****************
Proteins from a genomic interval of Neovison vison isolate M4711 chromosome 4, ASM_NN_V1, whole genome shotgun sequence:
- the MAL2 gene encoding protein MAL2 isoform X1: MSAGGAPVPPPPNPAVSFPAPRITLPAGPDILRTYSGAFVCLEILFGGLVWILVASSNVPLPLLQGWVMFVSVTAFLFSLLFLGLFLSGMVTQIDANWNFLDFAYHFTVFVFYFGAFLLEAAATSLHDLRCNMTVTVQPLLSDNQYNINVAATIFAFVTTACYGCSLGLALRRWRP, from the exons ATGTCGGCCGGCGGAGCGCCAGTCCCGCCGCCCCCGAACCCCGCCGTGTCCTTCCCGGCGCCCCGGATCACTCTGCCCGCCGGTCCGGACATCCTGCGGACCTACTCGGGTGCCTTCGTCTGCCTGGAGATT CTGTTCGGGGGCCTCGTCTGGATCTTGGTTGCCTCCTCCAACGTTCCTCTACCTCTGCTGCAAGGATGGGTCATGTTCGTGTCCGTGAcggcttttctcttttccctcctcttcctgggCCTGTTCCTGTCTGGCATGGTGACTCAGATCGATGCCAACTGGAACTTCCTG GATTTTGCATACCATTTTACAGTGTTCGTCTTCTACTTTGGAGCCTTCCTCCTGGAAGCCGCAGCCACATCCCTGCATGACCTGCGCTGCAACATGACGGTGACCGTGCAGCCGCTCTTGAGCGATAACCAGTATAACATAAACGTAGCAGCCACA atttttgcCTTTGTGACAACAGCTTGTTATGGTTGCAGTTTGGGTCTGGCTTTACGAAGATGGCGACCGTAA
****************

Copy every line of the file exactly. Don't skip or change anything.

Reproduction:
Proteins from a genomic interval of Neovison vison isolate M4711 chromosome 4, ASM_NN_V1, whole genome shotgun sequence:
- the MAL2 gene encoding protein MAL2 isoform X1: MSAGGAPVPPPPNPAVSFPAPRITLPAGPDILRTYSGAFVCLEILFGGLVWILVASSNVPLPLLQGWVMFVSVTAFLFSLLFLGLFLSGMVTQIDANWNFLDFAYHFTVFVFYFGAFLLEAAATSLHDLRCNMTVTVQPLLSDNQYNINVAATIFAFVTTACYGCSLGLALRRWRP, from the exons ATGTCGGCCGGCGGAGCGCCAGTCCCGCCGCCCCCGAACCCCGCCGTGTCCTTCCCGGCGCCCCGGATCACTCTGCCCGCCGGTCCGGACATCCTGCGGACCTACTCGGGTGCCTTCGTCTGCCTGGAGATT CTGTTCGGGGGCCTCGTCTGGATCTTGGTTGCCTCCTCCAACGTTCCTCTACCTCTGCTGCAAGGATGGGTCATGTTCGTGTCCGTGAcggcttttctcttttccctcctcttcctgggCCTGTTCCTGTCTGGCATGGTGACTCAGATCGATGCCAACTGGAACTTCCTG GATTTTGCATACCATTTTACAGTGTTCGTCTTCTACTTTGGAGCCTTCCTCCTGGAAGCCGCAGCCACATCCCTGCATGACCTGCGCTGCAACATGACGGTGACCGTGCAGCCGCTCTTGAGCGATAACCAGTATAACATAAACGTAGCAGCCACA atttttgcCTTTGTGACAACAGCTTGTTATGGTTGCAGTTTGGGTCTGGCTTTACGAAGATGGCGACCGTAA